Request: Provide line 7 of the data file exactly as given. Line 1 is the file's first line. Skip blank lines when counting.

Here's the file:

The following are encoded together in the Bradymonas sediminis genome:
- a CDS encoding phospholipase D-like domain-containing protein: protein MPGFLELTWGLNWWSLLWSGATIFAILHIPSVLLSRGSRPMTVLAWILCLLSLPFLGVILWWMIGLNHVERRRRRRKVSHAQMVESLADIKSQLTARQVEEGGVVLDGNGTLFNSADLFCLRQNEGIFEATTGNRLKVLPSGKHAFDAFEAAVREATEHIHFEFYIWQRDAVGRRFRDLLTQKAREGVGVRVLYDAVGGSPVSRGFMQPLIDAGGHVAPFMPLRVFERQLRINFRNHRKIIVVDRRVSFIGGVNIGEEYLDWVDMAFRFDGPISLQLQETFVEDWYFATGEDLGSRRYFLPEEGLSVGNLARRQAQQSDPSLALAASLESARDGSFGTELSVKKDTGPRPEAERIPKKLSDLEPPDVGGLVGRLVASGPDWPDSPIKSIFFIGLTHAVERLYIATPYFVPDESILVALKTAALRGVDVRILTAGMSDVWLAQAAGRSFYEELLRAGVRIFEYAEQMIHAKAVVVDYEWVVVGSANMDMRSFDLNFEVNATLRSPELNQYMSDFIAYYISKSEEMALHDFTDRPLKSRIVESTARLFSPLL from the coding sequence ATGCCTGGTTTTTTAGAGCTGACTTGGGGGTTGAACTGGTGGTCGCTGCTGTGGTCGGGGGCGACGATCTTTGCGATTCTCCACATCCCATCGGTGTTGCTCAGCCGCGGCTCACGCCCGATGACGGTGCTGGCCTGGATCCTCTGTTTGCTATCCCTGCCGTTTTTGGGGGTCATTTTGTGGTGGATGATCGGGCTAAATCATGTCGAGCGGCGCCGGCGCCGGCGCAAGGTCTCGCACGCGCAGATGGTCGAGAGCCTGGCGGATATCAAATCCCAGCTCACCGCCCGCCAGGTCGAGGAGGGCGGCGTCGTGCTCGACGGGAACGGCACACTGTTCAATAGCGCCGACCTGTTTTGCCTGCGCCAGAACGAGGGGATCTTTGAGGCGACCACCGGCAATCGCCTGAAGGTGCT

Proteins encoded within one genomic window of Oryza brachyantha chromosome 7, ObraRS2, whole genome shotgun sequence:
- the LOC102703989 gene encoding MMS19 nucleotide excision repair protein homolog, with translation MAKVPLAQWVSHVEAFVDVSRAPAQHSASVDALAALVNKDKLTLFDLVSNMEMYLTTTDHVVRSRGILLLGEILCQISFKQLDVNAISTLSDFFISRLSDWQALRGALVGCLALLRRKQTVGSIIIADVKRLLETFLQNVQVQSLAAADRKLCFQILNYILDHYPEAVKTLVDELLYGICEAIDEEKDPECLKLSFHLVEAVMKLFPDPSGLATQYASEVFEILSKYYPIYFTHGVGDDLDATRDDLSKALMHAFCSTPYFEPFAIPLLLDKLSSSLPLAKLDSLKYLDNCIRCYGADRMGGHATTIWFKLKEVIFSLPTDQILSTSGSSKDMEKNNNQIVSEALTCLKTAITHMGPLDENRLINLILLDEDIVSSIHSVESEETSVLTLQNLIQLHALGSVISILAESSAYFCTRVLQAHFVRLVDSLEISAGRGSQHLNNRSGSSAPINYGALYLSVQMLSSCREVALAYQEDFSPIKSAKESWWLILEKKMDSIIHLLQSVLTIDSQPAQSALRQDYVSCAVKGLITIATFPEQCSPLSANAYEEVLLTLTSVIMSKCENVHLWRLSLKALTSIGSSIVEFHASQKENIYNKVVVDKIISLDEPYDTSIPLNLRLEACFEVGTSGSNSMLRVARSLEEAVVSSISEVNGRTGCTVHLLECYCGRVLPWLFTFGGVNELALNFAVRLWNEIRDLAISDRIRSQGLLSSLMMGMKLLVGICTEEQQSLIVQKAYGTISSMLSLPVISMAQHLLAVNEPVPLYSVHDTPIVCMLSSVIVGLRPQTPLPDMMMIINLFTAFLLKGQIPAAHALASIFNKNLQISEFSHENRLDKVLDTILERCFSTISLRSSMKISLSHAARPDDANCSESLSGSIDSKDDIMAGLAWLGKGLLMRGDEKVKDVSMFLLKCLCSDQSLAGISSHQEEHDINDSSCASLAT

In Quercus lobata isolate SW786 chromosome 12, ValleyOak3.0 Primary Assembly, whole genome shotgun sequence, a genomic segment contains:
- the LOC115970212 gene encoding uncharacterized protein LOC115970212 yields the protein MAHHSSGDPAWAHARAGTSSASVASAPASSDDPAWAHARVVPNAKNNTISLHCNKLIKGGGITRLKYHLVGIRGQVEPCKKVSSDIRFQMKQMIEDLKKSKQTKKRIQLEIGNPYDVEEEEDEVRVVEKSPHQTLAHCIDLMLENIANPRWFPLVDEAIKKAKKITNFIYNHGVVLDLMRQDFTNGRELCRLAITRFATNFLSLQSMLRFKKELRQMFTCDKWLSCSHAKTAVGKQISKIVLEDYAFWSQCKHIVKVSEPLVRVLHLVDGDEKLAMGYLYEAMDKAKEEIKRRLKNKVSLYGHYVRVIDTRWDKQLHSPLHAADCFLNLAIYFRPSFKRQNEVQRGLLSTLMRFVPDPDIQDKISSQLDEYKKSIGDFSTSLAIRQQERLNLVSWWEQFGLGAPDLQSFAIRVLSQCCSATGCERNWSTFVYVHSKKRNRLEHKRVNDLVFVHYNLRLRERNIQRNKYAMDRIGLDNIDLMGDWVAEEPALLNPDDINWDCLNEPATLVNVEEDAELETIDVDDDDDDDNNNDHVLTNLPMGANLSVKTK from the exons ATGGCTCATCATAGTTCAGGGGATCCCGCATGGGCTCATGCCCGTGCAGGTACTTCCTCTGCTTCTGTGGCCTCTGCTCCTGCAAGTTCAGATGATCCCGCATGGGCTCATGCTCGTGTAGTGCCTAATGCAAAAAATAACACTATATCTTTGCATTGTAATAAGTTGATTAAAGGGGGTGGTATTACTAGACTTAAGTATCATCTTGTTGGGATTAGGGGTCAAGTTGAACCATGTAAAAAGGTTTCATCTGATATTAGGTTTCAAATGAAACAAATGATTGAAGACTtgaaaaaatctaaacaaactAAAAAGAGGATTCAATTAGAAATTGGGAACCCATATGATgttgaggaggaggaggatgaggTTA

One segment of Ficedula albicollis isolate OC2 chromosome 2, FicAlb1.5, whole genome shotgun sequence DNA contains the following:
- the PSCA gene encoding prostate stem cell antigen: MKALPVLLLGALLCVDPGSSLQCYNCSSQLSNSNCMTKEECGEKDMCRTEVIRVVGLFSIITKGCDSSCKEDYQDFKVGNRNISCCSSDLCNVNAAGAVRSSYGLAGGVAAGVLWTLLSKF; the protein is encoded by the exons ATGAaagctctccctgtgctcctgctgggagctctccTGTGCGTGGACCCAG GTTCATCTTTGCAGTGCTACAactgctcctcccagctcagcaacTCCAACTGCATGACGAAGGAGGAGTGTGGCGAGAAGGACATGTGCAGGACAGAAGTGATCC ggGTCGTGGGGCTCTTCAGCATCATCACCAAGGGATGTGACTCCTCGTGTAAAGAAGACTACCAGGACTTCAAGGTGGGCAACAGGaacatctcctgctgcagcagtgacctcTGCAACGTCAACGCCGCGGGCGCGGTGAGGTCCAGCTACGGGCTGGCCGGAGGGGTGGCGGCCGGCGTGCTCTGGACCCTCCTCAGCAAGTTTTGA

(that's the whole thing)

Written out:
One segment of Ficedula albicollis isolate OC2 chromosome 2, FicAlb1.5, whole genome shotgun sequence DNA contains the following: